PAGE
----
UKRAINE UPDATE: CIA Ineptitude, Russian Cauldrons and the Ukrainian Mafia
When someone is telling you how important he or she is, it is a pretty good indicator that person is not terribly relevant. I think the same principle applies to the CIA, who in the last week is bragging through sources that thanks to the Agency’s intel the Ukrainians are whacking a dozen Russian Generals and sinking the Moskva.
There was a time when the CIA actually tried to keep secrets and shied away from advertising its hidden helping hand. During the Soviet occupation of Afghanistan in the 1980s, the CIA was given the mandate of arming and training Islamic fighters eager to expel the Russians. While I am sure that the Soviets knew what the CIA was doing in general terms, the public was kept in the dark during that period, especially when the CIA started arming the Mujahedin with Stinger missiles and Soviet helicopters started falling from the skies. That is not the CIA today.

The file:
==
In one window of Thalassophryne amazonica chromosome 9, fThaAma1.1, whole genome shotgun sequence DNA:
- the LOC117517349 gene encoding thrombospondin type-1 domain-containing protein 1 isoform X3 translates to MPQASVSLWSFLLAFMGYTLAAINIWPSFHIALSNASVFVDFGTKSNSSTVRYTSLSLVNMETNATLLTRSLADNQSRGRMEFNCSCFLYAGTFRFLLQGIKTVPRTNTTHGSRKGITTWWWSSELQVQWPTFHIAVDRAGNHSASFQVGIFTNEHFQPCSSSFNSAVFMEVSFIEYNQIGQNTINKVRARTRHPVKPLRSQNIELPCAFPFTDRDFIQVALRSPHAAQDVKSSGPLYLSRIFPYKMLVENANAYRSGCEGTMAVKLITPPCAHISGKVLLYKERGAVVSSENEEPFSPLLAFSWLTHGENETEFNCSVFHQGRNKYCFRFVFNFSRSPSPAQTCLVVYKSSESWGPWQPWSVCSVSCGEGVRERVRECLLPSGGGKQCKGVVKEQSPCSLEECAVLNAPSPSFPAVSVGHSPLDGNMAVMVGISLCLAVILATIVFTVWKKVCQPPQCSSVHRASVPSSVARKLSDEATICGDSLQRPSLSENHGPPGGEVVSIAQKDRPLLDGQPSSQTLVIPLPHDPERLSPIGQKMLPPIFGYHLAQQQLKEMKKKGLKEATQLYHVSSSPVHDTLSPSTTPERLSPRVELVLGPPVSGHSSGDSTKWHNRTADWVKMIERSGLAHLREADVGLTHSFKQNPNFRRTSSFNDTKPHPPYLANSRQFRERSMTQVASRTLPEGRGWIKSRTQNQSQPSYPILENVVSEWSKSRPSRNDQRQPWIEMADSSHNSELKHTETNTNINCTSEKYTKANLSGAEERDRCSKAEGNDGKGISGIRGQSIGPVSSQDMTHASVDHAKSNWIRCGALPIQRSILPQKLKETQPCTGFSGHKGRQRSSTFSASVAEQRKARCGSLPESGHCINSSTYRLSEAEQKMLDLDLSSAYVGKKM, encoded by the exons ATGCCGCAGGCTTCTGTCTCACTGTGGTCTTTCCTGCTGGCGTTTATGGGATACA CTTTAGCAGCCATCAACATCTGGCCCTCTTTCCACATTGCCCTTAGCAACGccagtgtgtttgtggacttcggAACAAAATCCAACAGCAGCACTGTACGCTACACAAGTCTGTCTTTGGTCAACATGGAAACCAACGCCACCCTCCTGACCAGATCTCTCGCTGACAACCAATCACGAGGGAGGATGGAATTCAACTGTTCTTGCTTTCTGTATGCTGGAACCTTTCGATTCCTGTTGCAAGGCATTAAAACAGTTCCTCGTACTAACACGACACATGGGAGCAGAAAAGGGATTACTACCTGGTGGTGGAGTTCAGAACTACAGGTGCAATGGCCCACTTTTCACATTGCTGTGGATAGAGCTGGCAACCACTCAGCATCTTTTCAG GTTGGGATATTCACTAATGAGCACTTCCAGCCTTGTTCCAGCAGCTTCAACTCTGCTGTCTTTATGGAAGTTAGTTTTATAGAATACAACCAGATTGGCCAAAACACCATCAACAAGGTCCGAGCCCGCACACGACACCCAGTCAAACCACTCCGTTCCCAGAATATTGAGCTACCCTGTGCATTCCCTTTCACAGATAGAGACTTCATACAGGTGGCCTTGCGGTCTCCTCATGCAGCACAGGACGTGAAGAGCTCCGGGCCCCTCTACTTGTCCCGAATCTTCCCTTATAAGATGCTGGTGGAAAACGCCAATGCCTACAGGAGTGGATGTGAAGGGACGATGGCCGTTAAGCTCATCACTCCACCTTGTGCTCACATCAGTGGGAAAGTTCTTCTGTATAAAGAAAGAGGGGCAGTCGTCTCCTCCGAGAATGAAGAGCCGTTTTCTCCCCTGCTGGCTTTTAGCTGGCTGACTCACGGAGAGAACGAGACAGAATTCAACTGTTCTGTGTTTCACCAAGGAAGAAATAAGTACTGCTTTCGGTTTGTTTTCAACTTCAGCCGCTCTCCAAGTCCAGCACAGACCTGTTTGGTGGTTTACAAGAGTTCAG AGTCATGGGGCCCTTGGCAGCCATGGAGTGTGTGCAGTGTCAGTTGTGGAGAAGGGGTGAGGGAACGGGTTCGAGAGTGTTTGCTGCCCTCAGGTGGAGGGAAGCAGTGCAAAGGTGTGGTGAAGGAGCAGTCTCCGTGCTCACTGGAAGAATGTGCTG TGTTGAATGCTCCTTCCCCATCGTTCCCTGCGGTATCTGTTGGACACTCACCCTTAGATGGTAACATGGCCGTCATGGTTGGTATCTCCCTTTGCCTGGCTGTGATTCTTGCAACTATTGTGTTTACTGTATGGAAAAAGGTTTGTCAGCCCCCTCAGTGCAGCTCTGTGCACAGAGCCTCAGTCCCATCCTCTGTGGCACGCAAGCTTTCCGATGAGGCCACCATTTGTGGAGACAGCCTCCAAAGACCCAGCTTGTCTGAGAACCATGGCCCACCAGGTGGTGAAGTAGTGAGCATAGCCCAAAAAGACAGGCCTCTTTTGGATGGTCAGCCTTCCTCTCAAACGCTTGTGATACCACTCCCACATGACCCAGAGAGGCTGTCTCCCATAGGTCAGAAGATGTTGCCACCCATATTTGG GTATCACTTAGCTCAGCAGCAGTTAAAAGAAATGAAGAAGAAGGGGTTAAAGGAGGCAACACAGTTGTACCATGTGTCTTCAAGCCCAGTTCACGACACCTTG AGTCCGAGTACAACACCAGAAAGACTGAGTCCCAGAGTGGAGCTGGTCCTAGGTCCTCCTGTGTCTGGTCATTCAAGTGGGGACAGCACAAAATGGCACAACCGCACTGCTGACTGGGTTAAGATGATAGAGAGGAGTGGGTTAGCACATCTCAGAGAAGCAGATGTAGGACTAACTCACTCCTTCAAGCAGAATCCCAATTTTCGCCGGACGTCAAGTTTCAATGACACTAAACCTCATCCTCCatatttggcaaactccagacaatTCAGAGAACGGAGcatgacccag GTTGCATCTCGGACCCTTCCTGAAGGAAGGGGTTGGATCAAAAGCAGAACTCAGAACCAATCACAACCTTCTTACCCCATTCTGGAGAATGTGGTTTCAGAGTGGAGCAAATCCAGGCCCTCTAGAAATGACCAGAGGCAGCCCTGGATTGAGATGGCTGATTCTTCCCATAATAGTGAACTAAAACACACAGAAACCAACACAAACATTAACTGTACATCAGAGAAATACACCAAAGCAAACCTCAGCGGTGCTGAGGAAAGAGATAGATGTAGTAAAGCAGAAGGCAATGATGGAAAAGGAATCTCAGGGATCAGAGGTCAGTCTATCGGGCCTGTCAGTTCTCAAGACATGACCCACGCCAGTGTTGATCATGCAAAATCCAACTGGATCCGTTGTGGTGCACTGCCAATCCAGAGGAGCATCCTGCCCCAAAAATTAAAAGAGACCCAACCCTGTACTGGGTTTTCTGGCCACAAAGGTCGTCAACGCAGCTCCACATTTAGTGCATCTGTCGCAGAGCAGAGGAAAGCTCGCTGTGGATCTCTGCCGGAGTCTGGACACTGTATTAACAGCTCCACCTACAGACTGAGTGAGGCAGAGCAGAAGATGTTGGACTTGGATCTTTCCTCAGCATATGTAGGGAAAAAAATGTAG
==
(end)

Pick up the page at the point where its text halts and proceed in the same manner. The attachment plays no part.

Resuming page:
There is open talk about training Ukrainian paramilitaries in guerrilla war, supplying weapons and passing on critical intelligence to Ukraine that is then used to attack Russian targets. Instead of empowering the Ukrainian military, this kind of leak makes them appear weak. They cannot fight the Russians on their own. Nope. They need Uncle Sugar to give them their armament fix. If you are the power behind the throne then you should keep that quiet. Silence helps protect your privileged position.
I believe that Russian intelligence professionals are scratching their heads trying to figure out what the hell America is really doing. They probably are wondering if this leaking of sensitive information is actually a clever capitalist plot to get Russia to chase imaginary squirrels? Or are the Americans just plain incompetent? I side with the incompetence explanation.